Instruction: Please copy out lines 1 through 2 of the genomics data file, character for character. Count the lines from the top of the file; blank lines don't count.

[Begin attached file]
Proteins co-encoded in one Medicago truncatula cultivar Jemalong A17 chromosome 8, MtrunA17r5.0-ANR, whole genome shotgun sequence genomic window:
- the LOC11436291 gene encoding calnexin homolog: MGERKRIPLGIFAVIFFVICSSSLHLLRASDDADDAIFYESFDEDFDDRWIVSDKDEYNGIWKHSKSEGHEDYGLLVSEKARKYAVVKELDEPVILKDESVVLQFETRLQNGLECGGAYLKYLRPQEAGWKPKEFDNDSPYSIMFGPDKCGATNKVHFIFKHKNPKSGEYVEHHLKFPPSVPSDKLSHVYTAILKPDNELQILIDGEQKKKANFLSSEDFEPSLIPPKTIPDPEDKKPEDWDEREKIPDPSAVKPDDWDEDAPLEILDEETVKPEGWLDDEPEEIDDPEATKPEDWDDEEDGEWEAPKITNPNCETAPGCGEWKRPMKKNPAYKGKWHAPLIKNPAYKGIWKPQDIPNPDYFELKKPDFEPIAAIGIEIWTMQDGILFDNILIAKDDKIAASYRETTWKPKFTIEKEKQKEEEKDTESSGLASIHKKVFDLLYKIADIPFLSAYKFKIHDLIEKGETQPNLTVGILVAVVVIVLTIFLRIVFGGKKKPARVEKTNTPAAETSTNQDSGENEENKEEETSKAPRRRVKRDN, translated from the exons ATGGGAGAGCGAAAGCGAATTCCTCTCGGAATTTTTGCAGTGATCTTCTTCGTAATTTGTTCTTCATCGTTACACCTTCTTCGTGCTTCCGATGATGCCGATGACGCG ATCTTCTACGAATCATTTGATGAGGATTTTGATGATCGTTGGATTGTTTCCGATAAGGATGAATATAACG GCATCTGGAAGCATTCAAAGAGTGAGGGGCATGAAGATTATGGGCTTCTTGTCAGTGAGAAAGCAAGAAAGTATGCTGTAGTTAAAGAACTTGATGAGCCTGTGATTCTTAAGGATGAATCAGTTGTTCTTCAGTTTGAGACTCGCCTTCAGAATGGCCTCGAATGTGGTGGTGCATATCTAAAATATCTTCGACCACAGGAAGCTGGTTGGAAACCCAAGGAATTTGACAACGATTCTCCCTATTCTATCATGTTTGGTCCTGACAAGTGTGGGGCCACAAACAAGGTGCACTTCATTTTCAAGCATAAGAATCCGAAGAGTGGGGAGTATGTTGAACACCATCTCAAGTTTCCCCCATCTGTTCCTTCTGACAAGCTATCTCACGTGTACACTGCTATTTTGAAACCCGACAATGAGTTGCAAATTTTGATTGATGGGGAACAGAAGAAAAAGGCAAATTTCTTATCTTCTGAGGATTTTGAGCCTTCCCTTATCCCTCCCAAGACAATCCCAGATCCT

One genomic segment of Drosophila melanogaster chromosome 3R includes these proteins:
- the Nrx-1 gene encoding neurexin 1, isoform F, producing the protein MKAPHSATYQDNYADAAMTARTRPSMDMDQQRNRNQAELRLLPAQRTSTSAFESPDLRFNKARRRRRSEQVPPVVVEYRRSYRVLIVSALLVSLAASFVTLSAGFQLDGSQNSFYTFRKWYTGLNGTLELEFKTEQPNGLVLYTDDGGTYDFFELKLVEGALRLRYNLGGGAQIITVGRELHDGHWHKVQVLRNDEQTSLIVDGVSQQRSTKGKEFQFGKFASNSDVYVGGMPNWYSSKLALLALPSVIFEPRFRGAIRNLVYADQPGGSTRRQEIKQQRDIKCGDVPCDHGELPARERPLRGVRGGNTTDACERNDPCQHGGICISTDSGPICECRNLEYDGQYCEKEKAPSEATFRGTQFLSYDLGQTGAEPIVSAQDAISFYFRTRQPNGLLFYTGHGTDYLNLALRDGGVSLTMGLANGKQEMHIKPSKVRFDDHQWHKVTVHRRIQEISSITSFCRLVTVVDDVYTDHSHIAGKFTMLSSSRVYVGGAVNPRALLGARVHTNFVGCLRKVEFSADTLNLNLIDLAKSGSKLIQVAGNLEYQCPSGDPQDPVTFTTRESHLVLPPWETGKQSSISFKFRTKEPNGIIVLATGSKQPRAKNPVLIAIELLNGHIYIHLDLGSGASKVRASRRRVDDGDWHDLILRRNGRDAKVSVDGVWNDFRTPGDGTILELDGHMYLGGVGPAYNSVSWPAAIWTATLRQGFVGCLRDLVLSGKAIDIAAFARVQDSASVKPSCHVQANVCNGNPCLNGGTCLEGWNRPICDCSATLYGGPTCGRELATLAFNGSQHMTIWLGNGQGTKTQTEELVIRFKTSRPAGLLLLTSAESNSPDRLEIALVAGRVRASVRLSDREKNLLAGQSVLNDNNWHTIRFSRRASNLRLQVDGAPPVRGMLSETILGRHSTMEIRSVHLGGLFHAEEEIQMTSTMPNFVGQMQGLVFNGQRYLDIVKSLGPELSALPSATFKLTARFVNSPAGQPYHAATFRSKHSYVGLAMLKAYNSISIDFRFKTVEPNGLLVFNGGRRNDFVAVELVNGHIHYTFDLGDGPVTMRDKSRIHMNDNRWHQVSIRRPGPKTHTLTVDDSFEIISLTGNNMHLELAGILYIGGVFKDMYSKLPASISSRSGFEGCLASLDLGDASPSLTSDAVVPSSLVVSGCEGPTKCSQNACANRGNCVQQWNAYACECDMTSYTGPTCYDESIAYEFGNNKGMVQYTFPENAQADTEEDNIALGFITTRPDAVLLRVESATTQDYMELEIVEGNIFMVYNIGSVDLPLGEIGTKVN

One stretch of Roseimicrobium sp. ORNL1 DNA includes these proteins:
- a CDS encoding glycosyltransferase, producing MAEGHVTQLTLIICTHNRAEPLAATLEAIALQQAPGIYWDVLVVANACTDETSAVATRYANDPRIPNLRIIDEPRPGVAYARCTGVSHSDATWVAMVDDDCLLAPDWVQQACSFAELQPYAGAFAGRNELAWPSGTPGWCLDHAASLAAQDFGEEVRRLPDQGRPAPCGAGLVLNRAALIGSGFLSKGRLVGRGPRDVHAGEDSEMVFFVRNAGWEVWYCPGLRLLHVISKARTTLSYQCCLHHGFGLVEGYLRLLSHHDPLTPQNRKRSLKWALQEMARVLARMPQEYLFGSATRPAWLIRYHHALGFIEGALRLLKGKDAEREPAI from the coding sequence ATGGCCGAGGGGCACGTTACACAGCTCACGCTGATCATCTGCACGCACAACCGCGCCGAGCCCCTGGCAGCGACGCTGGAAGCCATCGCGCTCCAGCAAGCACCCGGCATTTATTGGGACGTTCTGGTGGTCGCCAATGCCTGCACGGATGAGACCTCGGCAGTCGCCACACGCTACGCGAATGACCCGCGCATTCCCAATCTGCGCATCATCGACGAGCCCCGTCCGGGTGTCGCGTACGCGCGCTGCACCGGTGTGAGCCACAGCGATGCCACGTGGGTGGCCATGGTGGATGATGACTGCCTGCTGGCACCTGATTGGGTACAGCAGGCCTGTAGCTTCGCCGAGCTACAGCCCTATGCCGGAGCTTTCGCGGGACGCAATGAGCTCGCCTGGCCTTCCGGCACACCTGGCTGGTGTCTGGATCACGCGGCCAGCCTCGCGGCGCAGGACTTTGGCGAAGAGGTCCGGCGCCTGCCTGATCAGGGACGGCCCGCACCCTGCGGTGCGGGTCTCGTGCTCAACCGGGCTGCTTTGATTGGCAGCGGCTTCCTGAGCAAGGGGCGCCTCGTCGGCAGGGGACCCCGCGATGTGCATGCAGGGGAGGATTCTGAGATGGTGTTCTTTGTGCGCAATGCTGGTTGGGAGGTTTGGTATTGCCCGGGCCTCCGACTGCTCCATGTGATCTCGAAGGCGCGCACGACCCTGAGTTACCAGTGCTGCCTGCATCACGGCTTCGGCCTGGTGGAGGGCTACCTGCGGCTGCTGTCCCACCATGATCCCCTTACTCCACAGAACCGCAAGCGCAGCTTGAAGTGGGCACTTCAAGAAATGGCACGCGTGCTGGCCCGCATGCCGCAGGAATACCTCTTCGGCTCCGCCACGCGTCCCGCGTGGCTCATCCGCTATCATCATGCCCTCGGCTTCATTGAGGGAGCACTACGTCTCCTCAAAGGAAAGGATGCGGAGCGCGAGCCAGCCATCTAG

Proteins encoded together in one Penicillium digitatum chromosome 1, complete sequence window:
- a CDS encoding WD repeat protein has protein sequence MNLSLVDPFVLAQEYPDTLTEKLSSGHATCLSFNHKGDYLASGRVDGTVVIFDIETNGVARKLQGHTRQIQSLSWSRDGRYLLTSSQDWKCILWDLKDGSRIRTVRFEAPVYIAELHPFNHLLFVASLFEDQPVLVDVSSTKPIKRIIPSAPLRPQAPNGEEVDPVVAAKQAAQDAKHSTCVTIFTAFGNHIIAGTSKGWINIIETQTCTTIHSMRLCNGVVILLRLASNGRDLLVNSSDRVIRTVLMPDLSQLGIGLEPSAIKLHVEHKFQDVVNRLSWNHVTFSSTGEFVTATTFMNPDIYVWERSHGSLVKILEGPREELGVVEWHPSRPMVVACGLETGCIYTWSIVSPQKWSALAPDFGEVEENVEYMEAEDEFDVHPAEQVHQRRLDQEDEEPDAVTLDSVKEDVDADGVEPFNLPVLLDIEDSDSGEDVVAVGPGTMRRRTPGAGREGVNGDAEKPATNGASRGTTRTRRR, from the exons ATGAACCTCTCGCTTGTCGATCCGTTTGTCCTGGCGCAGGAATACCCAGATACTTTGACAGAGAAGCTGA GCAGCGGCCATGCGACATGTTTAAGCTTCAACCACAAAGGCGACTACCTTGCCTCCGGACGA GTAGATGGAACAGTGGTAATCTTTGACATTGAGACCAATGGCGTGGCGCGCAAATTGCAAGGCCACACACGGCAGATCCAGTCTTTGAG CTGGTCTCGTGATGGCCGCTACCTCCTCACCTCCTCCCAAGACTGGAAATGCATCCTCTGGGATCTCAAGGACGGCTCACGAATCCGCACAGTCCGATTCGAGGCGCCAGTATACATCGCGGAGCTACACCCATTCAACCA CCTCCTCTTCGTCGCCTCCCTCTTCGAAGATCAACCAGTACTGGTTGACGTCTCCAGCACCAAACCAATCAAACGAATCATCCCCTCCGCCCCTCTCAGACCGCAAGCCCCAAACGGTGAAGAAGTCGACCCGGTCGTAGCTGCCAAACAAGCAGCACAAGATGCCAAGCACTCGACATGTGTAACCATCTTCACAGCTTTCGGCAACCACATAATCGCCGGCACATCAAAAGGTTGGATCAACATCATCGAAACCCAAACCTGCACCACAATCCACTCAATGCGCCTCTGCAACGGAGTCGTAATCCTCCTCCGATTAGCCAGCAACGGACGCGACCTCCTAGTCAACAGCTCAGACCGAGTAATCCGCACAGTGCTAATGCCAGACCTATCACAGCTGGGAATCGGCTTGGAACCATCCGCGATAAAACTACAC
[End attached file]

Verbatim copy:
Proteins co-encoded in one Medicago truncatula cultivar Jemalong A17 chromosome 8, MtrunA17r5.0-ANR, whole genome shotgun sequence genomic window:
- the LOC11436291 gene encoding calnexin homolog: MGERKRIPLGIFAVIFFVICSSSLHLLRASDDADDAIFYESFDEDFDDRWIVSDKDEYNGIWKHSKSEGHEDYGLLVSEKARKYAVVKELDEPVILKDESVVLQFETRLQNGLECGGAYLKYLRPQEAGWKPKEFDNDSPYSIMFGPDKCGATNKVHFIFKHKNPKSGEYVEHHLKFPPSVPSDKLSHVYTAILKPDNELQILIDGEQKKKANFLSSEDFEPSLIPPKTIPDPEDKKPEDWDEREKIPDPSAVKPDDWDEDAPLEILDEETVKPEGWLDDEPEEIDDPEATKPEDWDDEEDGEWEAPKITNPNCETAPGCGEWKRPMKKNPAYKGKWHAPLIKNPAYKGIWKPQDIPNPDYFELKKPDFEPIAAIGIEIWTMQDGILFDNILIAKDDKIAASYRETTWKPKFTIEKEKQKEEEKDTESSGLASIHKKVFDLLYKIADIPFLSAYKFKIHDLIEKGETQPNLTVGILVAVVVIVLTIFLRIVFGGKKKPARVEKTNTPAAETSTNQDSGENEENKEEETSKAPRRRVKRDN, translated from the exons ATGGGAGAGCGAAAGCGAATTCCTCTCGGAATTTTTGCAGTGATCTTCTTCGTAATTTGTTCTTCATCGTTACACCTTCTTCGTGCTTCCGATGATGCCGATGACGCG ATCTTCTACGAATCATTTGATGAGGATTTTGATGATCGTTGGATTGTTTCCGATAAGGATGAATATAACG GCATCTGGAAGCATTCAAAGAGTGAGGGGCATGAAGATTATGGGCTTCTTGTCAGTGAGAAAGCAAGAAAGTATGCTGTAGTTAAAGAACTTGATGAGCCTGTGATTCTTAAGGATGAATCAGTTGTTCTTCAGTTTGAGACTCGCCTTCAGAATGGCCTCGAATGTGGTGGTGCATATCTAAAATATCTTCGACCACAGGAAGCTGGTTGGAAACCCAAGGAATTTGACAACGATTCTCCCTATTCTATCATGTTTGGTCCTGACAAGTGTGGGGCCACAAACAAGGTGCACTTCATTTTCAAGCATAAGAATCCGAAGAGTGGGGAGTATGTTGAACACCATCTCAAGTTTCCCCCATCTGTTCCTTCTGACAAGCTATCTCACGTGTACACTGCTATTTTGAAACCCGACAATGAGTTGCAAATTTTGATTGATGGGGAACAGAAGAAAAAGGCAAATTTCTTATCTTCTGAGGATTTTGAGCCTTCCCTTATCCCTCCCAAGACAATCCCAGATCCT